Attracting Investors on Borderless Financial Markets: the Impact of Cultural Values on Buyer Cognition
SHORT ABSTRACT Attracting investors from around the globe has increasingly become a major challenge for listed corporations (Kotler, Kartajaya, and Young 2004). Although cultural differences seem to be obvious when operating in different cultures (Hampden-Turner and Trompenaars 1997; Hofstede 2001), many investor marketers still apply the same stimuli in their corporate marketing when going abroad. Thus, they apparently seem to assume the same cognitive processes of investors from their home market compared with those from foreign markets. This assumption, however, appears to be flawed as discovered in current research. A study among 365 German, Japanese, and US-American investors found that cultural values have a considerable impact on cognitive processes. Using structural equation modeling, it was discovered that two cultural value constructs – Time and Control – are related to four cognitive constructs – Mental Accounting, Time Pressure, Dissonance, and Control Illusion. Theoretical and empirical evidence led to a valid and reliable measurement instrument that can be applied to assess culture-bound cognitive processes of investors. REFERENCES Hofstede, G. (2001). Culture’s Consequences: Comparing Values, Behaviors, Institutions, and Organizations Across Nations. Thousand Oaks: Sage. Kotler, P., H. Kartajaya, and S.D. Young (2004). Attracting Investors: A Marketing Approach to Finding Funds for Your Business. New York: Wiley. Hampden-Turner, C. and A. Trompenaars (1997). Response to Geert Hofstede. International Journal of Intercultural Relations, 21 (1), 149-159.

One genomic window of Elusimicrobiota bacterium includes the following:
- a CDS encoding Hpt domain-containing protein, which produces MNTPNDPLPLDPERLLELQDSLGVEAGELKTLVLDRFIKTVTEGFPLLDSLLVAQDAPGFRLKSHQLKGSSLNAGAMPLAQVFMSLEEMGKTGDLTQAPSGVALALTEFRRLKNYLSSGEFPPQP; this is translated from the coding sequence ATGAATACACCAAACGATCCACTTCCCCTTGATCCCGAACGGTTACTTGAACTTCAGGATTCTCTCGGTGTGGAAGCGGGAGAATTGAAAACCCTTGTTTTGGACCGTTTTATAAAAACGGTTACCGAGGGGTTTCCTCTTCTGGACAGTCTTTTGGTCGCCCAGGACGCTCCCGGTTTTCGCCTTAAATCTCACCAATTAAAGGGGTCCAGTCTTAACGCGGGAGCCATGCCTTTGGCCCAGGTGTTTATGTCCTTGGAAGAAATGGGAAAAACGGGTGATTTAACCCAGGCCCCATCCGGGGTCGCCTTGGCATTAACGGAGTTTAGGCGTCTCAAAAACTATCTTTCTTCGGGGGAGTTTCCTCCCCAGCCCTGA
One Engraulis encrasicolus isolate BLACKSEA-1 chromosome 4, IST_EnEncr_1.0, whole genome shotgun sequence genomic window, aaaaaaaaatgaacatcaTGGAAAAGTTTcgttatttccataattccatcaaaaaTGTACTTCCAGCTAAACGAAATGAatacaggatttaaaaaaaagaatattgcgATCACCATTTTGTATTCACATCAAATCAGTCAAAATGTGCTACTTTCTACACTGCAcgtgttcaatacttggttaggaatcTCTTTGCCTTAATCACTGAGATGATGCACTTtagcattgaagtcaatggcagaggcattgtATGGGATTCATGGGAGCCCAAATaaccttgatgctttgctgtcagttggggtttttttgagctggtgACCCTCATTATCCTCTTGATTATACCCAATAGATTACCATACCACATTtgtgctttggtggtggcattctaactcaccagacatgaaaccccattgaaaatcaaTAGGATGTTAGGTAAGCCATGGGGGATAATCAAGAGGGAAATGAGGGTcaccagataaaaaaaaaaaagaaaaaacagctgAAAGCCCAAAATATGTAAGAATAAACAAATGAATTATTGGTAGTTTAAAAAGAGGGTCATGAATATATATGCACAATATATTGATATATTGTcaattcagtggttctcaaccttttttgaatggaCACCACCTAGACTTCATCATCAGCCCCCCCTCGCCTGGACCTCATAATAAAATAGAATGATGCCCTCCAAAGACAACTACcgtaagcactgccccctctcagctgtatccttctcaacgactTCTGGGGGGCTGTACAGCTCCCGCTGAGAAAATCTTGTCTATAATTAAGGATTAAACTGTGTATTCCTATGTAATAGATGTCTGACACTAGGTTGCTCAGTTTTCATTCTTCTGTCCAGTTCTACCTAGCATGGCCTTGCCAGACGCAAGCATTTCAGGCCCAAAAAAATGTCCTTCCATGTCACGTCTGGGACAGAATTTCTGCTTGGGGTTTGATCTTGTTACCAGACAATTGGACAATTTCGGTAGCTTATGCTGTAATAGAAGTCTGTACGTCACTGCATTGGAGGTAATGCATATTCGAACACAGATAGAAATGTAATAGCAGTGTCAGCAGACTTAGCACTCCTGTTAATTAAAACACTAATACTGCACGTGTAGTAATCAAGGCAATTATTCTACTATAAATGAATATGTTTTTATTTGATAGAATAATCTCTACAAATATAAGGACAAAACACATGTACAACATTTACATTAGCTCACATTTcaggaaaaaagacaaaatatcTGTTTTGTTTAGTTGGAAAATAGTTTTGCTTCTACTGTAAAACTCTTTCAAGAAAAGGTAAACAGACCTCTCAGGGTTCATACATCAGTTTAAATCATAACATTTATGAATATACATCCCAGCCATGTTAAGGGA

Margit Enke and Martin Reimann (2006) ,"Attracting Investors on Borderless Financial Markets: the Impact of Cultural Values on Buyer Cognition", in AP - Asia-Pacific Advances in Consumer Research Volume 7, eds. Margaret Craig Lees, Teresa Davis, and Gary Gregory, Sydney, Australia : Association for Consumer Research, Pages: .
Margit Enke, Technical University of Freiberg, Germany
Martin Reimann, Technical University of Freiberg, Germany
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